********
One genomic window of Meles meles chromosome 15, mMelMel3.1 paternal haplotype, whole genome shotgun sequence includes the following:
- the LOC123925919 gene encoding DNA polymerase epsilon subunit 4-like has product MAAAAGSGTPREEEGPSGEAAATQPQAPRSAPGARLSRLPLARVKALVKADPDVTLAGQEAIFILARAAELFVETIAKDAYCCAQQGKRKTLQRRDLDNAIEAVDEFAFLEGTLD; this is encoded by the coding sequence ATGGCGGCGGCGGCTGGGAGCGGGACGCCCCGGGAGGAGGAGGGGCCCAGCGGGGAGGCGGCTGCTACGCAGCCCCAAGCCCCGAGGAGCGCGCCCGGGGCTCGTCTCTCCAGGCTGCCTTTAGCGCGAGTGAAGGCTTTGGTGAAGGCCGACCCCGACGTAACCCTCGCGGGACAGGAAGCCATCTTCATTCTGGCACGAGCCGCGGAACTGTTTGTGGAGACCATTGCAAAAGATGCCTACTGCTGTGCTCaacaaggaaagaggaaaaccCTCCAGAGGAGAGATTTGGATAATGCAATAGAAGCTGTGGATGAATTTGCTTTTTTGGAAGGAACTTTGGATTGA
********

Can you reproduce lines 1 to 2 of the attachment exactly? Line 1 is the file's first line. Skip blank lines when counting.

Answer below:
One genomic window of Meles meles chromosome 15, mMelMel3.1 paternal haplotype, whole genome shotgun sequence includes the following:
- the LOC123925919 gene encoding DNA polymerase epsilon subunit 4-like has product MAAAAGSGTPREEEGPSGEAAATQPQAPRSAPGARLSRLPLARVKALVKADPDVTLAGQEAIFILARAAELFVETIAKDAYCCAQQGKRKTLQRRDLDNAIEAVDEFAFLEGTLD; this is encoded by the coding sequence ATGGCGGCGGCGGCTGGGAGCGGGACGCCCCGGGAGGAGGAGGGGCCCAGCGGGGAGGCGGCTGCTACGCAGCCCCAAGCCCCGAGGAGCGCGCCCGGGGCTCGTCTCTCCAGGCTGCCTTTAGCGCGAGTGAAGGCTTTGGTGAAGGCCGACCCCGACGTAACCCTCGCGGGACAGGAAGCCATCTTCATTCTGGCACGAGCCGCGGAACTGTTTGTGGAGACCATTGCAAAAGATGCCTACTGCTGTGCTCaacaaggaaagaggaaaaccCTCCAGAGGAGAGATTTGGATAATGCAATAGAAGCTGTGGATGAATTTGCTTTTTTGGAAGGAACTTTGGATTGA